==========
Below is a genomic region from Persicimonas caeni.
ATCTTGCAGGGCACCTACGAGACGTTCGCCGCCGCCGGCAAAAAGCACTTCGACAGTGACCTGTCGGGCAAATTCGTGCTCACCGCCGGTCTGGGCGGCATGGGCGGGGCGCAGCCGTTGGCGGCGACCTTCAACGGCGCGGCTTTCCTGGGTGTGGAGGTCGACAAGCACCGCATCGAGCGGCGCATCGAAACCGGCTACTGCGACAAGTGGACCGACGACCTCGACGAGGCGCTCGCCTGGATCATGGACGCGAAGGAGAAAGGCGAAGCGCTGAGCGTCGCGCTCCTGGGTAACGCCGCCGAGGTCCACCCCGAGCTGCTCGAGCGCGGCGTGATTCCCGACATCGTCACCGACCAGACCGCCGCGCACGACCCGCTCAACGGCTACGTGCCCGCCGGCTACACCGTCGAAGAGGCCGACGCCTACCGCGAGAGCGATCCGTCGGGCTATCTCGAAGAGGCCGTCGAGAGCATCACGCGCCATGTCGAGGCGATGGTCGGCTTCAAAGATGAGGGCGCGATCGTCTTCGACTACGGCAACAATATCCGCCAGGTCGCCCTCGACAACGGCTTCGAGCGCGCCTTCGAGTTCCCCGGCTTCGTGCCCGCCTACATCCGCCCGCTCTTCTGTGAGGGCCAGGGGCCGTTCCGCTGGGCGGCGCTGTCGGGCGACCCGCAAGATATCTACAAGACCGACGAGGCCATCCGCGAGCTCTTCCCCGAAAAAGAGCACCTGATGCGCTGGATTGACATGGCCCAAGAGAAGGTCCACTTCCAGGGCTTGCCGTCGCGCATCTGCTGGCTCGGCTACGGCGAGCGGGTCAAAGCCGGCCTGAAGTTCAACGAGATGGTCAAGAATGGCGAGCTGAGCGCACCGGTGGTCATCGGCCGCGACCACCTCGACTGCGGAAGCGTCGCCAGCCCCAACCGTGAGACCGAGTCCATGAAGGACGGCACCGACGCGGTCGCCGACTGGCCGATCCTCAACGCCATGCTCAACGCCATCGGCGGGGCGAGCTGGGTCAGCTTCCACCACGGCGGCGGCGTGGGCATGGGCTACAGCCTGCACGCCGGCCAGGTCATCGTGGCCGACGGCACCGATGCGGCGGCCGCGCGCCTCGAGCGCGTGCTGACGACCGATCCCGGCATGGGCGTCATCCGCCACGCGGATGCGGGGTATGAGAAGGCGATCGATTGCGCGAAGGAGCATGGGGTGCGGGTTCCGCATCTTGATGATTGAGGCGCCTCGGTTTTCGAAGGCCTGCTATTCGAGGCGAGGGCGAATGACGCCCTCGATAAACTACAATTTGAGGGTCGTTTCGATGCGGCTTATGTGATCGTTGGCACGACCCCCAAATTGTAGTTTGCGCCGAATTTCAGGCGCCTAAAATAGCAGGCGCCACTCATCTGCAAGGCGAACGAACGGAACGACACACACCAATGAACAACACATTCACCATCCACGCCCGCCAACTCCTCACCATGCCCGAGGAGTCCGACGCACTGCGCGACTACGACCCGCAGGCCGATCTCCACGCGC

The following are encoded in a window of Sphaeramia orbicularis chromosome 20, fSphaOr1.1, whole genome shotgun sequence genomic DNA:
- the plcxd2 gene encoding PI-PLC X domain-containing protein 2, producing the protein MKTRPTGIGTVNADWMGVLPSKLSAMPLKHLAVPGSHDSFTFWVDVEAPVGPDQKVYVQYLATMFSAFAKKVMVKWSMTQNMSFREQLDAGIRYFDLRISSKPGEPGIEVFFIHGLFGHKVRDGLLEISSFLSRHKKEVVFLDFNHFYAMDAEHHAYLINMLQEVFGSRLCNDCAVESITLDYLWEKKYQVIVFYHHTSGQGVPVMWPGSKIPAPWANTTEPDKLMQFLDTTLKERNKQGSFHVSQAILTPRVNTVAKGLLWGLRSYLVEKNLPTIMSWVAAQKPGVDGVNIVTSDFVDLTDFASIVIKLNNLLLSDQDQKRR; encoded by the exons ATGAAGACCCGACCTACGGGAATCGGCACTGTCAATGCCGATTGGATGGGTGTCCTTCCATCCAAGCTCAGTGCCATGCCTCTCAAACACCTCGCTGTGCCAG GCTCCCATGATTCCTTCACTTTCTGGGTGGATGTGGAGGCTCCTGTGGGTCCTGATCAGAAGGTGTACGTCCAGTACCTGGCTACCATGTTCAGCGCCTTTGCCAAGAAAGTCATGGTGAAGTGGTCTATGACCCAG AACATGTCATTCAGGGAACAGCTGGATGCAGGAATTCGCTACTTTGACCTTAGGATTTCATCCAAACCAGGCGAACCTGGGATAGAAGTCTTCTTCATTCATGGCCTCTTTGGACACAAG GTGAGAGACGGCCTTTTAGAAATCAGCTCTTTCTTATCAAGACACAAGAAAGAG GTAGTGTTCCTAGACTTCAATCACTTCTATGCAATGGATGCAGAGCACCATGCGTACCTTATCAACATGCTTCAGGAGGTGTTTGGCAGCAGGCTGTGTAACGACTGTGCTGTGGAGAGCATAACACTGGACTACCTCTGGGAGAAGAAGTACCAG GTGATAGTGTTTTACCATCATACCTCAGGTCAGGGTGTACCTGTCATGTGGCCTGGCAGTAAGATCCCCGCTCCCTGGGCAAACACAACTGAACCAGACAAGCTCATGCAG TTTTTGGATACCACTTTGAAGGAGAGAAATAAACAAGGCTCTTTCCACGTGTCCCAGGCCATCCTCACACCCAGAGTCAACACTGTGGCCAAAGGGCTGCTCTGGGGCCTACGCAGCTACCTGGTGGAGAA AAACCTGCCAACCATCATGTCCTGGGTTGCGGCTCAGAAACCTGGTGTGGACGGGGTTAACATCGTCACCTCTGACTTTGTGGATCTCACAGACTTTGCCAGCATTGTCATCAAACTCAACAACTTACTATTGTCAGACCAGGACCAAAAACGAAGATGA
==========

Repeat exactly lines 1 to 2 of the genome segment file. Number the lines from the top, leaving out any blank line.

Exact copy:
Below is a genomic region from Persicimonas caeni.
ATCTTGCAGGGCACCTACGAGACGTTCGCCGCCGCCGGCAAAAAGCACTTCGACAGTGACCTGTCGGGCAAATTCGTGCTCACCGCCGGTCTGGGCGGCATGGGCGGGGCGCAGCCGTTGGCGGCGACCTTCAACGGCGCGGCTTTCCTGGGTGTGGAGGTCGACAAGCACCGCATCGAGCGGCGCATCGAAACCGGCTACTGCGACAAGTGGACCGACGACCTCGACGAGGCGCTCGCCTGGATCATGGACGCGAAGGAGAAAGGCGAAGCGCTGAGCGTCGCGCTCCTGGGTAACGCCGCCGAGGTCCACCCCGAGCTGCTCGAGCGCGGCGTGATTCCCGACATCGTCACCGACCAGACCGCCGCGCACGACCCGCTCAACGGCTACGTGCCCGCCGGCTACACCGTCGAAGAGGCCGACGCCTACCGCGAGAGCGATCCGTCGGGCTATCTCGAAGAGGCCGTCGAGAGCATCACGCGCCATGTCGAGGCGATGGTCGGCTTCAAAGATGAGGGCGCGATCGTCTTCGACTACGGCAACAATATCCGCCAGGTCGCCCTCGACAACGGCTTCGAGCGCGCCTTCGAGTTCCCCGGCTTCGTGCCCGCCTACATCCGCCCGCTCTTCTGTGAGGGCCAGGGGCCGTTCCGCTGGGCGGCGCTGTCGGGCGACCCGCAAGATATCTACAAGACCGACGAGGCCATCCGCGAGCTCTTCCCCGAAAAAGAGCACCTGATGCGCTGGATTGACATGGCCCAAGAGAAGGTCCACTTCCAGGGCTTGCCGTCGCGCATCTGCTGGCTCGGCTACGGCGAGCGGGTCAAAGCCGGCCTGAAGTTCAACGAGATGGTCAAGAATGGCGAGCTGAGCGCACCGGTGGTCATCGGCCGCGACCACCTCGACTGCGGAAGCGTCGCCAGCCCCAACCGTGAGACCGAGTCCATGAAGGACGGCACCGACGCGGTCGCCGACTGGCCGATCCTCAACGCCATGCTCAACGCCATCGGCGGGGCGAGCTGGGTCAGCTTCCACCACGGCGGCGGCGTGGGCATGGGCTACAGCCTGCACGCCGGCCAGGTCATCGTGGCCGACGGCACCGATGCGGCGGCCGCGCGCCTCGAGCGCGTGCTGACGACCGATCCCGGCATGGGCGTCATCCGCCACGCGGATGCGGGGTATGAGAAGGCGATCGATTGCGCGAAGGAGCATGGGGTGCGGGTTCCGCATCTTGATGATTGAGGCGCCTCGGTTTTCGAAGGCCTGCTATTCGAGGCGAGGGCGAATGACGCCCTCGATAAACTACAATTTGAGGGTCGTTTCGATGCGGCTTATGTGATCGTTGGCACGACCCCCAAATTGTAGTTTGCGCCGAATTTCAGGCGCCTAAAATAGCAGGCGCCACTCATCTGCAAGGCGAACGAACGGAACGACACACACCAATGAACAACACATTCACCATCCACGCCCGCCAACTCCTCACCATGCCCGAGGAGTCCGACGCACTGCGCGACTACGACCCGCAGGCCGATCTCCACGCGC